Sunday, November 25, 2012

Javanese Princess preserves palace tradition

 "Preserving the palace`s traditional culture is the call of my soul. This desire will never end as long as I live, and no one can stop me," said Koes Murtiyah Pakubuwono, which immediately drew applause from the audience.

On that day, the 52-year-old lady, popularly known as Murtiyah Pakubuwono, received an international award relating to arts and culture called the "Fukuoka Prize" from the Japanese government for her outstanding achievement in preserving and promoting the Javanese court culture.

Fukuoka Prize is certainly not an award that can be won easily. The international prize is only awarded to individuals or groups considered to have made a significant contribution to the preservation of Asian culture. Murtiyah Pakubuwono now belongs to that elite group.

G.R.Ay.Koes Murtiyah Pakubuwono is a cultural activist from Central Java, who was born in 1960 as the Javanese princess of Surakarta Palace. 

The Javanese princess is heir to a tradition of court culture which has continued for 300 years in the royal house of Mataram in Central Java.

When she was a child, Murtiyah began learning the court dances, which had been handed down from generation to generation at the Javanese court, as a prerogative of royalty. Her talent was recognized early on.

During her upbringing as a member of the royal family, she became deeply concerned about the continuation of the traditional culture in the face of modernization of the Javanese society and economy. 

In 1982, she started studying Javanese literature at `Sebelas Maret` State University to further deepen her knowledge about the culture of Java.

Having received a thorough education on Javanese culture during her childhood, she has always strove to promote the traditional court dance while supporting the preservation of central Javanese traditional culture.

Cultural preservation efforts

Murtiyah Pakubuwono, the daughter of Pakubuwono XII, has been preserving and promoting the Javanese court dance in various ways, one of them being through public performances amid full-scale gamelan music concerts. 

Based on data collected from the Fukuoka Prize committee, she has conducted more than 20 shows themed around Javanese court dance at the national and international levels.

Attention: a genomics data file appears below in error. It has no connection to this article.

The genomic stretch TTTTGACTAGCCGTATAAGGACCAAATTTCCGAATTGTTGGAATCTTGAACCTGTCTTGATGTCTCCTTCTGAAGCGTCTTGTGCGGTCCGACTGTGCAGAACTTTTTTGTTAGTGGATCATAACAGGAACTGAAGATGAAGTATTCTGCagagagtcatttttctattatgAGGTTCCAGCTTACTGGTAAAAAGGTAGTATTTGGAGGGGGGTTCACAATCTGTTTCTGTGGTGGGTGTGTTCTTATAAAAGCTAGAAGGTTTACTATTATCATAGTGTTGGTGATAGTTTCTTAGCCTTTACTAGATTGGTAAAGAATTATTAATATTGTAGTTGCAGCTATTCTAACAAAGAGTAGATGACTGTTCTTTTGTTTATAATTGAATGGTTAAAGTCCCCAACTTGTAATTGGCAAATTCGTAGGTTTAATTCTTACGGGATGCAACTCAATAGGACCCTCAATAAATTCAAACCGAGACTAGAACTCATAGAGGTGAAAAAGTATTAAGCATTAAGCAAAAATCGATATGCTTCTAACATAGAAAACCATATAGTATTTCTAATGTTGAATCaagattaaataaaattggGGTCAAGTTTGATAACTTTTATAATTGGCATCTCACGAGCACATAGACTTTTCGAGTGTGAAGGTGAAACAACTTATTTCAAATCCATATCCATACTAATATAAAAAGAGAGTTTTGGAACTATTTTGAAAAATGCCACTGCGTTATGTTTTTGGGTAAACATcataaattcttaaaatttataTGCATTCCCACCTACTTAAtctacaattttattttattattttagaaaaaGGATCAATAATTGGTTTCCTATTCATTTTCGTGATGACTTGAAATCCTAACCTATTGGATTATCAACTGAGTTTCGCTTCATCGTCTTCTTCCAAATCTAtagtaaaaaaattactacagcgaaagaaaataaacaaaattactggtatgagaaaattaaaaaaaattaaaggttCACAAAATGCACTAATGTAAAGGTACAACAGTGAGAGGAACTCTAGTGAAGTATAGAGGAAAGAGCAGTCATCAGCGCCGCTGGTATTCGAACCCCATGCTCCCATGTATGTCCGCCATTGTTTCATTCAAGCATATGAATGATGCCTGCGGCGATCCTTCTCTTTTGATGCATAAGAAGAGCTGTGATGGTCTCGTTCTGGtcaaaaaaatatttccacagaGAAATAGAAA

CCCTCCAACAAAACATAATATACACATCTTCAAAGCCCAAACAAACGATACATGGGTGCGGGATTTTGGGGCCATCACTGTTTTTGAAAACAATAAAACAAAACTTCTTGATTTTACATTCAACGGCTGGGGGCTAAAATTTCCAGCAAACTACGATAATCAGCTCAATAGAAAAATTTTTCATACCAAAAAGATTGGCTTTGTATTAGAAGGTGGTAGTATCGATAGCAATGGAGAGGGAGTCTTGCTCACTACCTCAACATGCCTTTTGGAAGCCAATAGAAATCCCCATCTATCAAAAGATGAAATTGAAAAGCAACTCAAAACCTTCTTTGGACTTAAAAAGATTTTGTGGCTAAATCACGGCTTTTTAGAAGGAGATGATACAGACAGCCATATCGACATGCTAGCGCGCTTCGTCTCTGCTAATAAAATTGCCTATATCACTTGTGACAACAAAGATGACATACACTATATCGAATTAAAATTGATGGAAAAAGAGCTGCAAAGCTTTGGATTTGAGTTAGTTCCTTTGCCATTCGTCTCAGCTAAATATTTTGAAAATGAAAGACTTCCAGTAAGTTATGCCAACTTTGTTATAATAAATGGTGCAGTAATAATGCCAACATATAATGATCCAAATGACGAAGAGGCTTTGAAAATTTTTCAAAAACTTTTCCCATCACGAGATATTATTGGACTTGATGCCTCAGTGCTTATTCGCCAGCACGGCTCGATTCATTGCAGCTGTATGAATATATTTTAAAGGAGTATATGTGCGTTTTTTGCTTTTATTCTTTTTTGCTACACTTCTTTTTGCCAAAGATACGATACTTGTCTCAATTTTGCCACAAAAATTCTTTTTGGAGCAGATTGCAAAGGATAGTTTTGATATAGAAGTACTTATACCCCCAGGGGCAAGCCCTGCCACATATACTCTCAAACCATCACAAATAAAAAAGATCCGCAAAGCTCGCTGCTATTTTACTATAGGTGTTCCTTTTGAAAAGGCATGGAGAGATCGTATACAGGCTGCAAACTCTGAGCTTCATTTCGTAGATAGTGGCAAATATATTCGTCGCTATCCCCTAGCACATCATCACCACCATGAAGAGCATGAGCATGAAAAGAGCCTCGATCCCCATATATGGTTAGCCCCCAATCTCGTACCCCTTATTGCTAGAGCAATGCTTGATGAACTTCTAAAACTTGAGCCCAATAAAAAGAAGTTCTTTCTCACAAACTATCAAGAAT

"I did my first international performance when I was 24 years old. It was entitled `Court Traditional Dance of Surakarta`, and I performed it in Japan, Europe, and the USA," Murtiyah explained. 

Some of the dance performances were presented at international festivals, such as Asia Art Festival in Hong Kong, Next Wave Festival in USA, and Quartiers D`ete Festival in France.

Not only that, Murtiyah, supported by her courtiers and other traditional artists of Surakarta Palace, held `Keraton Nusantara Festival` several times between 1995 and 2008 across Indonesia.

The Javanese princess recalled her struggling days when she started studying and promoting the Javanese court dance.

"If I go back 45 years, when I started learning to dance, and when I did dance performances every year to promote Javanese culture in Japan and other countries worldwide, I never thought that I would be rewarded for what I stand for," she stated. 

Furthermore, in cooperation with Japanese record company `King Record`, Murtiyah recorded and released a CD on "Srimpi Sangapati", an ancient gamelan music piece that used to accompany Javanese court dances, in an effort to promote Javanese court culture and its significance.

Thanks to such efforts, Javanese court dance has become increasingly popular both at home and abroad.

Read more: Antara

No comments:


 Contents Feed

 Comments Feed

Blog Archive

Bali Expat's Guide